mon 06/07/2020

Comedy Reviews

Andy Parsons, O2 Indigo

Jasper Rees Andy Parsons: Does swearing make him too happy?

Andy Parsons can do angry, baffled, sarky. He can have a swing and hit a bullseye. Take this, Alan Sugar. Take that, Ryanair. But you wonder, is he too happy for greatness? The title of the show he’s currently touring hints at a cheery disposition. Gruntled, leaving off the negative prefix, begrudgingly suggests an essentially contented world view. So...

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Bryony Kimmings/ Shazia Mirza, Soho Theatre

Veronica Lee Bryony Kimmings: Her act includes a catchy song about words and phrases for the vagina

At first sight there seems to be little to connect these two comics - one a performance artist who spends much of her show in her underwear, the other a self-described 34-year-old virgin - who are touring with their 2010 Edinburgh Fringe shows, except that they are both currently appearing in the same studio space at the Soho Theatre in London. But having been underwhelmed after seeing their shows back to back, I see similarities - my notes contain the common scribblings “weak material” and...

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Scott Agnew, The Stand, Glasgow

Veronica Lee Scott Agnew: The 6ft 5in Glaswegian likes long stories

Scotland certainly loves its comedy. In addition to the month-long bliss that is the Edinburgh Fringe, just along the M8 Glasgow has been providing its own few weeks of fun since 2003. Their comedy festival has a very different feel to it - less of a comics’ gathering (they do one-nighters rather than residencies) and more of a busy schedule - but it’s all very enjoyable even so. Last night I saw local boy Scott Agnew, a 6ft 5in gay Glaswegian - not a phrase I have the opportunity to write...

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Ed Byrne, Touring

Veronica Lee Ed Byrne: Joke-making of the highest order

Many of you will know Ed Byrne from his appearances on BBC shows such as Mock the Week and Have I Got News For You, where his sardonic take on current affairs marks him out as a sharp-tongued and quick-witted comic. Now he’s touring with a new show, Crowd Pleaser, which I saw at the Anvil in Basingstoke; like his previous live work, it’s another well-constructed evening of smart observational comedy.

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Ruby Wax: Losing It, Menier Chocolate Factory

Veronica Lee

Ruby Wax has packed a lot into her life - writer, actor, stand-up comic, television interviewer, to name a few. But possibly her greatest professional achievement will be her work in mental health, prompted by her own experiences of depression, which has led to a BBC series about the subject and her current studies for an MSc at Oxford.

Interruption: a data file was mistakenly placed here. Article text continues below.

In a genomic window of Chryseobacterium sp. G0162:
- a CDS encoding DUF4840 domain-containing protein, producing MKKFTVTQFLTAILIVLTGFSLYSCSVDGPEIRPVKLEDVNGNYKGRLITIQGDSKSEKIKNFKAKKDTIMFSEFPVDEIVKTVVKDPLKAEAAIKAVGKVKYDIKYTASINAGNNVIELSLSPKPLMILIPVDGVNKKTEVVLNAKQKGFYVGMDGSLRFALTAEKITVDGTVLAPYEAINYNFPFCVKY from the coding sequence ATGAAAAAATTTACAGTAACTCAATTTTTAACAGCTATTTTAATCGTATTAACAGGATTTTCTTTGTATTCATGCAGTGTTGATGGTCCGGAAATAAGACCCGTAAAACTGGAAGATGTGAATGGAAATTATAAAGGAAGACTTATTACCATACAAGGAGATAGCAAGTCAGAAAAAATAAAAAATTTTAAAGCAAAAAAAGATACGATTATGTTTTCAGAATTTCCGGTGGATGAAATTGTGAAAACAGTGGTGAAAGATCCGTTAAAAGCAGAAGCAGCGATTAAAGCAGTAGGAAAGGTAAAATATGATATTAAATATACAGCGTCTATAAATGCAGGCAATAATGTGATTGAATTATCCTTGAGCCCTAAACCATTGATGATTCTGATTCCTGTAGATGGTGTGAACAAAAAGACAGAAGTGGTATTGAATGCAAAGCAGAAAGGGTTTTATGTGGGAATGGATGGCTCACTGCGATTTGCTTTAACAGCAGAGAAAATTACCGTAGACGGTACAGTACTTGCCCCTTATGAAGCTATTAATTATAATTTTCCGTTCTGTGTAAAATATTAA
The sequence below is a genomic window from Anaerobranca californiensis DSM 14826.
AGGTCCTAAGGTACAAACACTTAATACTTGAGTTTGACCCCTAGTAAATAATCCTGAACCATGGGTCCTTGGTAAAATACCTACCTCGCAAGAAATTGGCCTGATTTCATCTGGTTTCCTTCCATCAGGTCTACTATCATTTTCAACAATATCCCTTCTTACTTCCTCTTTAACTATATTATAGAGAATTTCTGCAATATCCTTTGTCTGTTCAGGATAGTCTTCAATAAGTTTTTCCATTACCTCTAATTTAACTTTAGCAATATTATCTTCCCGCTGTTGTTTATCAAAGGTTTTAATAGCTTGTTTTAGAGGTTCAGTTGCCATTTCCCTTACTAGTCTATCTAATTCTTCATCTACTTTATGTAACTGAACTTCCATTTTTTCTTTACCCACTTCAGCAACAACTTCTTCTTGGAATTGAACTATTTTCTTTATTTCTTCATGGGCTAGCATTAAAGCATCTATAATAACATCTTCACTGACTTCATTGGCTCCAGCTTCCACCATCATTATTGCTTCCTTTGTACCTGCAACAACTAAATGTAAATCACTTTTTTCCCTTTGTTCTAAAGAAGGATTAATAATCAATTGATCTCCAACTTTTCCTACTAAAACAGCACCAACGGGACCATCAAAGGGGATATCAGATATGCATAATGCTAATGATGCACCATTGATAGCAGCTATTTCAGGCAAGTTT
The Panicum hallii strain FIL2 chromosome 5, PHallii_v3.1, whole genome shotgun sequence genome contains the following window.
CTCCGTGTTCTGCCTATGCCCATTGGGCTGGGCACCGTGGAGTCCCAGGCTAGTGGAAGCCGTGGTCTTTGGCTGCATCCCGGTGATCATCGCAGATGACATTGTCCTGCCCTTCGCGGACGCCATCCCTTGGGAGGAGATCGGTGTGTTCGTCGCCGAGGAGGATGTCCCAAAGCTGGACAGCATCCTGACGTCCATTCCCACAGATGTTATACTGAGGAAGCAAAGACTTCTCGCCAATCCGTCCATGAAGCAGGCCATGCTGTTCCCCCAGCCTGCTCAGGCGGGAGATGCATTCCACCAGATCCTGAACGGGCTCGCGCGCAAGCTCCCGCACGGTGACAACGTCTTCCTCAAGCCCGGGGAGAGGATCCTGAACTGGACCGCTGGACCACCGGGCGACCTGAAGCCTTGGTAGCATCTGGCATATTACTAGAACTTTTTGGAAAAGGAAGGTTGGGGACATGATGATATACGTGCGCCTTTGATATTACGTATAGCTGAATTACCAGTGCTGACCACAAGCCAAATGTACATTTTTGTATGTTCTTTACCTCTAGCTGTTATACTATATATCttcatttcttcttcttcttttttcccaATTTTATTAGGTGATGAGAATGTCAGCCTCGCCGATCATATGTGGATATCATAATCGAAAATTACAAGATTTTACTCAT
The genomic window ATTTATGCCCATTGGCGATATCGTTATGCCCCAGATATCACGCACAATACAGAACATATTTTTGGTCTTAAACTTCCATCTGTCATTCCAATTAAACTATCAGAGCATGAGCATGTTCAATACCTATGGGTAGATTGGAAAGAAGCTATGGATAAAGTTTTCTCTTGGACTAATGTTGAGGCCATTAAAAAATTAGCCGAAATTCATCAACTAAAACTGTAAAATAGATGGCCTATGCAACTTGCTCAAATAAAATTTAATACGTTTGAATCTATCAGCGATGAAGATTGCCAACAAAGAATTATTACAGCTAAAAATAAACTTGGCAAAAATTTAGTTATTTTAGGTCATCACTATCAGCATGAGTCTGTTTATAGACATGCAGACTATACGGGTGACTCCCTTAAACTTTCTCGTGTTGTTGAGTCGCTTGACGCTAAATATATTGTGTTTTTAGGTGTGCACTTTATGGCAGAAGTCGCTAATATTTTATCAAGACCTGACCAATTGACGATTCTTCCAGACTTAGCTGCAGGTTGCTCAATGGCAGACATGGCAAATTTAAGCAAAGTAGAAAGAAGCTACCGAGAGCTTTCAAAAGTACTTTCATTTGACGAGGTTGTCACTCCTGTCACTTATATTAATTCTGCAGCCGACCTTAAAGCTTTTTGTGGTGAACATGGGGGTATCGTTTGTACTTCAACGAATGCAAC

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Lenny Henry, Touring

Veronica Lee

It takes a certain something to make a roomful of white people get their funk on.

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Jimmy Carr, Orchard Theatre, Dartford

Veronica Lee

Jimmy Carr, a comedian who has more than once got into hot water over jokes that some find offensive, does a very strange thing for the encore of his latest show, Laughter Therapy - he gives a lecture cum homily on the limits of offensiveness, and how anything is permissible if the audience allows it. “I know my jokes are cruel and brutal and unacceptable,” he says. “But they have only one purpose - to make you laugh.”

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Punt & Dennis, Touring

Veronica Lee Hugh Dennis and Steve Punt: Funny, but less than the sum of their parts

Steve Punt and Hugh Dennis originally came to fame in the late 1980s as one half of the satirical sketch group The Mary Whitehouse Experience, with fellow Cambridge alumni David Baddiel and Rob Newman. Now, though, most people know them (as a double act, at least) as the lead performers in The Now Show on Radio 4.

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Jackson's Way, Touring

Kate Bassett Will Adamsdale as Chris John Jackson, a manic, self-promoting American life coach

Will Adamsdale was so sweat-drenched by the end of his character-comedy show Jackson's Way – on the night I saw it at the Soho Theatre – that you might think he had just emerged from a frantic triathlon swim. Actually, he is performing a marathon of sorts: the Jacksathon, 26 gigs in as many days in various venues across London.

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Year Out/Year In: Comedy Stands Up to Questions of Taste

Veronica Lee Offensive? Moi? Jimmy Carr, keeping it real in 2010

It was a year when comics at opposite ends of the scale - offensive or annoyingly bland - were taking up room on our television screens and selling out ever-larger arena tours. And the depressing rule of thumb (with a few honourable exceptions) that the blander the comic, the bigger the venue, held true in 2010, so thank goodness there were some terrific shows by talented performers in medium-size theatres. As it happens, the most memorable show I saw all year was in a small venue at the...

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